It’s also where we think the world is going, and a lot of the people that we compete with today are either single platform providers, or larger business that haven’t been as aggressive as us in these emerging spaces. So we feel very good about the position that we’re in.
In what ways do you think these competitors might lag behind?
It’s going to be a very competitive space for a while, but I like how we’re positioned after the PopCap deal. I really do, and we now have a full portfolio of IP that is just outstanding and breaks through.
It’s interesting that you talked about playing through the wire seamlessly. Following the PopCap deal, EA’s John Ricitello said that the worth of boxed code wouldn’t be disappearing anytime soon. When do you see physical games media becoming a thing of the past?
I don’t know. I mean I think the boxed method is here for now and is substantial, but will we get to a world without it? Yeah I think that’s feasible, the idea that we get to a world where it’s only about digitally downloaded goods.
In the end, for us, it’s kind of irrelevant whether the industry relies on packaged goods or digital downloads. Our franchises will be made available regardless. We’re going to make Need for Speed, Battlefield and Sims available to you regardless of what format you want it in.
So yeah, I can see a world in which only digital downloads exist, and we’re well positioned in that we’re not a packaged goods company. We’re a gaming company that has incredibly valuable franchises that people want to play regardless of what channel they’re on.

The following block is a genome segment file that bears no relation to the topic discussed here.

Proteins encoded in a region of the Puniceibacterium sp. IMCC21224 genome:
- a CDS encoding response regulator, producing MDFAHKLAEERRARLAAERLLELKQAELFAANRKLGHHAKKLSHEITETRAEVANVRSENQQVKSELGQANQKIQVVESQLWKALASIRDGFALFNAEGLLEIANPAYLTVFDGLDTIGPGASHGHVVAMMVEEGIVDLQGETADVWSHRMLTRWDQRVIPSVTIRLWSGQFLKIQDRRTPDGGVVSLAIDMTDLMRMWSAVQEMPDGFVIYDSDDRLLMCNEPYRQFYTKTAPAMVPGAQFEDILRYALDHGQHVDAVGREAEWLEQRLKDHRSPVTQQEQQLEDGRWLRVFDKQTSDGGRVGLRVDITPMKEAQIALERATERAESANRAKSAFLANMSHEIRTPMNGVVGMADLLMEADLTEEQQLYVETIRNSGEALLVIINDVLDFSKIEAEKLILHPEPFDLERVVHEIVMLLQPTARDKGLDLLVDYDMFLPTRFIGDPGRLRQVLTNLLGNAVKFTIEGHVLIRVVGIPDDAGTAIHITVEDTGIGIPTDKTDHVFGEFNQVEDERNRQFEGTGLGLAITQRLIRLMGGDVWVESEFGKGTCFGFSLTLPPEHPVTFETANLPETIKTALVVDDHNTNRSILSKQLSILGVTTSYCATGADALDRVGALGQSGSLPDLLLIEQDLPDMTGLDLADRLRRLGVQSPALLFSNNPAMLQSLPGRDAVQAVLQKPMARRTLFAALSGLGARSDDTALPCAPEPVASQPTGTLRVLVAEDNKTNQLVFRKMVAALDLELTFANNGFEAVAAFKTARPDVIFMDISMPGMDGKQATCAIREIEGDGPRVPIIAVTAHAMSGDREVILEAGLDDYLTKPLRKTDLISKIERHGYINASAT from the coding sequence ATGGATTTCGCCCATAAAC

Reporting on the PopCap deal, the Wall Street Journal mentioned that EA’s share prices dropped subsequently. Why do you think investors were spooked?
Whenever you see larger acquisitions, there is always movement in the marketplace. We’re very bullish about the deal; we think it’s smartly financed and it positions us really strongly in both the short and the long term.
If you look at any large acquisition within any market; be it technology or any industry, it’s pretty typical to see the stock react with an initial drop after the announcement.
But what I would point out is that within 24 hours of the drop, most of it had been regained. So it’s a typical reaction by the market.
On the flipside then, what indicators will you look for from the financial markets going forward, to see that investors get what EA’s PopCap strategy will be?
I think we’ve laid out our strategy very openly, and I do think it was well received as it was cleverly though out. Again, it was this strong rationale or the people, the products and the culture.
People understand and know it. People play Plants Vs Zombies, Bejeweled, and they get it. The price is right, the deal structure is there and the long-term strategy is there. People see this combination, and they feel confident in where we’re going.
One of the good indicators in the very short term is the reaction of analysts who follow this space very closely, and a lot of them were very favourable on the news and the prospects of the deal.
Are you ever concerned that gamers might look at this deal and think that EA is shifting its focus to the casual market?
Nah, because this deal isn’t ‘instead of’; It’s adding to the portfolio, we already have. We’re going to keep on developing world-class FPS games, continue to provide the number one soccer game in the world and so on.
So we believe that all of these genres are as important as you. This is, for us, about filling out a space that is material, and growing. (Source: Now Gamer)